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Korean Journal of Preventive Medicine 2002;35(2): 141-146.
Incidence of Hypertension in a Cohort of an Adult Population.
Byung Yeol Chun, Sin Kam, Hee Sook Oh, Sang Won Lee, Kook Hyeun Woo, Moon Young Ahn
1Department of Preventive Medicine and Public Health, School of Medicine, Kyungpook National University, Korea.
2Department of Preventive Medicine, School of Medicine, Soonchunhyang University, Korea.
3Health Department of Daegu City, Korea.
ABSTRACT
OBJECTIVES: This study was performed in order to assess the incidence of hypertension based on two-years follow-up of a rural hypertension-free cohort in Korea. METHODS: The study cohort comprised 2,580 subjects aged above 20 (1,107 men and 1,473 women) of Chung-Song County in Kyungpook Province judged to be hypertensive-free at the baseline examination in 1996. For each of two examinations in the two-year follow-up, those subjects free of hypertension were followed for the development of hypertension to the next examination one year (1997) and two years later (1998). The drop-out rate was 24.7% in men and 19.6% in women. Hypertension was defined as follows 1) above mild hypertension as a SBP above 140 mmHg or a DBP above 90 mmHg, 2) above moderate hypertension as a SBP above 160 mmHg or a DBP above 100 mmHg or when the participant reported having used antihypertensive medication after beginning this survey. RESULTS: The age-standardized incidence of above mild hypertension was 6 per 100 person years (PYS) in men and that of above moderate hypertension was 1.2. In women, the age-standardized rate for above mild hypertension was 5.7 and 1.5 for above mild and moderate hypertension, respectively. However, the rates of incidence as calculated by the risk method were 4.8% and 1.0% in men and 4.6%, 1.2% in women, respectively. In both genders, incidence was significantly associated with advancing age(p<0.01), In men, the incidences of above moderate hypertension by age group were 0.5 per 100 PYS aged 20-39, 0.7 aged 40-49, 1.7 aged 50-59, 3.6 aged 60-69, and 5.8 aged above 70(p<0.01). In women, those the incidence measured 0.6 per 100 PYS aged 20-39, 1.8 aged 40-49, 1.3 aged 50-59, 3.3 aged 60-69, and 5.6 aged above 70(p<0.01). After age 60, the incidence of hypertension increased rapidly. CONCLUSIONS: The incidence data of hypertension reported in this study may serve as a reference data for evaluating the impact of future public efforts in the primary prevention of hypertension in Korea.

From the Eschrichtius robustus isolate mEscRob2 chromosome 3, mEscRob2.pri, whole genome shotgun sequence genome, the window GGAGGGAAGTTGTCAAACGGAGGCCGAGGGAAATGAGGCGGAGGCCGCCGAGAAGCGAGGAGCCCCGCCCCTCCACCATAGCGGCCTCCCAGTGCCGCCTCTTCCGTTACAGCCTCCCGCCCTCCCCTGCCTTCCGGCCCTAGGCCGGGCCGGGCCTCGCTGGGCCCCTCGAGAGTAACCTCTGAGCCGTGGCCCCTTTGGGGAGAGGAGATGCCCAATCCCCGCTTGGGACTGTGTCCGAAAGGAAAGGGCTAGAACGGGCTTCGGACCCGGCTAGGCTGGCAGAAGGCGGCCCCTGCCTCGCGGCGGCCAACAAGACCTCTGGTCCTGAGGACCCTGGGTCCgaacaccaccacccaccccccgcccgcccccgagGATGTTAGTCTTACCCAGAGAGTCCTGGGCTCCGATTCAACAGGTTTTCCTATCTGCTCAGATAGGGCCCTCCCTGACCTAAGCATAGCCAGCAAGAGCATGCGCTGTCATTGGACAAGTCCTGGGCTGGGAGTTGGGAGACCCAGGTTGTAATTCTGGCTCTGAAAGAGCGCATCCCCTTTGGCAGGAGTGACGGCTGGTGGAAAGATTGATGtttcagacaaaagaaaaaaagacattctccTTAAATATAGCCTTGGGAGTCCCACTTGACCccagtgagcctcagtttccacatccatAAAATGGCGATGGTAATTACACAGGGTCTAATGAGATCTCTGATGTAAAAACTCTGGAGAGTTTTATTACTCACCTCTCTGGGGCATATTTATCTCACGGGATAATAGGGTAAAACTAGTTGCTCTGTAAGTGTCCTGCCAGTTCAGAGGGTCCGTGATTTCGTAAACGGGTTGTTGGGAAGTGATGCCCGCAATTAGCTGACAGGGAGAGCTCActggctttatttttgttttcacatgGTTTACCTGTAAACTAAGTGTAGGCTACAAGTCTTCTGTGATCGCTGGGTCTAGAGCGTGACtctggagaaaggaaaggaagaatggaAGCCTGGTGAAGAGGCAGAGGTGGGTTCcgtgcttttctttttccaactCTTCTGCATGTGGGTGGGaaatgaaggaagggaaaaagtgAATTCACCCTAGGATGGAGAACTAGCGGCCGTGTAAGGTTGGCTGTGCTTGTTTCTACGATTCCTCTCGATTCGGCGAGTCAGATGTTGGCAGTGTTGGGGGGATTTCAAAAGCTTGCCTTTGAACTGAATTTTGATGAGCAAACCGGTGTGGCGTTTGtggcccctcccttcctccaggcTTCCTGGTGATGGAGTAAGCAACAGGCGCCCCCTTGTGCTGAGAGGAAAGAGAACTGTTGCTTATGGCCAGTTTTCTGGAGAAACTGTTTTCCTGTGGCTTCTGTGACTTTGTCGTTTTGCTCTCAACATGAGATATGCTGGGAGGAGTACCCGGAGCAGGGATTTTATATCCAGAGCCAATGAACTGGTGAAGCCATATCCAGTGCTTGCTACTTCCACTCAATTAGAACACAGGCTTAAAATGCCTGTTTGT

Key words: Incidence; Hypertension; Cohort studies
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